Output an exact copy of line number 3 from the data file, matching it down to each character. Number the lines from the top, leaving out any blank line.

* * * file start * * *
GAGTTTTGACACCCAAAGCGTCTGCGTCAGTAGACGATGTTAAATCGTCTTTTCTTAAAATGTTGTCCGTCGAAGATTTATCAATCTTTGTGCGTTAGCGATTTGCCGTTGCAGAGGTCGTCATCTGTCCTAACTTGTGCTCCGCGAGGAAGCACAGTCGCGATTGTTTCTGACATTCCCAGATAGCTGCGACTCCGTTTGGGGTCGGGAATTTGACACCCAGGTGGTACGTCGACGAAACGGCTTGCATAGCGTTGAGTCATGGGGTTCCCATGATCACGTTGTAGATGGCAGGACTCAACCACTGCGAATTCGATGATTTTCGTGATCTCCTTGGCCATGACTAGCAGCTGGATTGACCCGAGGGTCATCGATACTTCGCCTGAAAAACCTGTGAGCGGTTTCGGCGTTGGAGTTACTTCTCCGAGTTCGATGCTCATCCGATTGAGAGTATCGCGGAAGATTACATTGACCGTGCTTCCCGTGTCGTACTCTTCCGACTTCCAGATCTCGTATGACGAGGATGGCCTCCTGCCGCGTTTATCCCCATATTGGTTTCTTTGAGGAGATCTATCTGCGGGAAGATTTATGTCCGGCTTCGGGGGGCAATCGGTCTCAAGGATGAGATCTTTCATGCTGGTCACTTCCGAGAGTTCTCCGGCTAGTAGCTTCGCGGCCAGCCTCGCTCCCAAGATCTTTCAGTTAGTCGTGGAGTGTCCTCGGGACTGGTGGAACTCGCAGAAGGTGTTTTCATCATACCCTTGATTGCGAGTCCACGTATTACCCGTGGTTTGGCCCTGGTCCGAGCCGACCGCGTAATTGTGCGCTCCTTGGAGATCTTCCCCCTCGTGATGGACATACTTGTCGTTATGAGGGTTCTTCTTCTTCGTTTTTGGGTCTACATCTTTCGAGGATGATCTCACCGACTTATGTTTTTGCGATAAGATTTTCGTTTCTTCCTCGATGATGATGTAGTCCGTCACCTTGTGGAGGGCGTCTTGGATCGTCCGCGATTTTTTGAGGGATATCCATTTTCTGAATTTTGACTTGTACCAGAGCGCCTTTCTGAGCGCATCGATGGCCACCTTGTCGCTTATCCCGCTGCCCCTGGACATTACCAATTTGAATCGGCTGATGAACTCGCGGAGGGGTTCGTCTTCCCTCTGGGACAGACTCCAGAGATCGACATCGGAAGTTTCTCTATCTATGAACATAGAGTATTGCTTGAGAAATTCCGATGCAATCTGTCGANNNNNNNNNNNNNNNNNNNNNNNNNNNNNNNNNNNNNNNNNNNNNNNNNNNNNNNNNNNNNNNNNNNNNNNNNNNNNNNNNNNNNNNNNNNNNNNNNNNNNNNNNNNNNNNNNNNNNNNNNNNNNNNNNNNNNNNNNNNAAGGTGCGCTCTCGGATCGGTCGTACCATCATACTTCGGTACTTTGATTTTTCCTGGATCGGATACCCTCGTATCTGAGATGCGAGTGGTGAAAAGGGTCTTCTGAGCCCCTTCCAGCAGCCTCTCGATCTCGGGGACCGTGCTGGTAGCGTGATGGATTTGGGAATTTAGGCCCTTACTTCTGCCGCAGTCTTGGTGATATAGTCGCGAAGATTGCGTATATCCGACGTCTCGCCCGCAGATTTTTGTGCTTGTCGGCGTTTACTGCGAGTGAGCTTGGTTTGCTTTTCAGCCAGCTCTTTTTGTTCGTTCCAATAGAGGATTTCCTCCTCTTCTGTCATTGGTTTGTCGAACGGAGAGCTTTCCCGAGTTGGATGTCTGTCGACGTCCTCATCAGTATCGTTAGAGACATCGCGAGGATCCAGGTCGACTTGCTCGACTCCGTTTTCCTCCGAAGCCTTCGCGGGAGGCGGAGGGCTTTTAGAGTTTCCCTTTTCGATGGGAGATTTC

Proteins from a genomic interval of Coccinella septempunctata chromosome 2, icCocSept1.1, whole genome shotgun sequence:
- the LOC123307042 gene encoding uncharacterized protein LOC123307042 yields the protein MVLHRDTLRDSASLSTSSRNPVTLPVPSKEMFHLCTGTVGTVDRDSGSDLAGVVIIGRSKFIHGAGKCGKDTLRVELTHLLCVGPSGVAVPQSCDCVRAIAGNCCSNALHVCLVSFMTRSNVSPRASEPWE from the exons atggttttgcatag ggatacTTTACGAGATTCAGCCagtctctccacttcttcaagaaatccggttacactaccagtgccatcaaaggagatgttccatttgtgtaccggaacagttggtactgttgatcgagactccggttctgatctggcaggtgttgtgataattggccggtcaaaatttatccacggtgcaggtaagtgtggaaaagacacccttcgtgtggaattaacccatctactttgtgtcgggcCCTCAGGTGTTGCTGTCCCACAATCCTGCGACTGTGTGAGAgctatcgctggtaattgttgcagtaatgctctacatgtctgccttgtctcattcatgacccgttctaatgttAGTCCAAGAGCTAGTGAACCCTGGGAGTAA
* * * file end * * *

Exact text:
- the LOC123307042 gene encoding uncharacterized protein LOC123307042 yields the protein MVLHRDTLRDSASLSTSSRNPVTLPVPSKEMFHLCTGTVGTVDRDSGSDLAGVVIIGRSKFIHGAGKCGKDTLRVELTHLLCVGPSGVAVPQSCDCVRAIAGNCCSNALHVCLVSFMTRSNVSPRASEPWE from the exons atggttttgcatag ggatacTTTACGAGATTCAGCCagtctctccacttcttcaagaaatccggttacactaccagtgccatcaaaggagatgttccatttgtgtaccggaacagttggtactgttgatcgagactccggttctgatctggcaggtgttgtgataattggccggtcaaaatttatccacggtgcaggtaagtgtggaaaagacacccttcgtgtggaattaacccatctactttgtgtcgggcCCTCAGGTGTTGCTGTCCCACAATCCTGCGACTGTGTGAGAgctatcgctggtaattgttgcagtaatgctctacatgtctgccttgtctcattcatgacccgttctaatgttAGTCCAAGAGCTAGTGAACCCTGGGAGTAA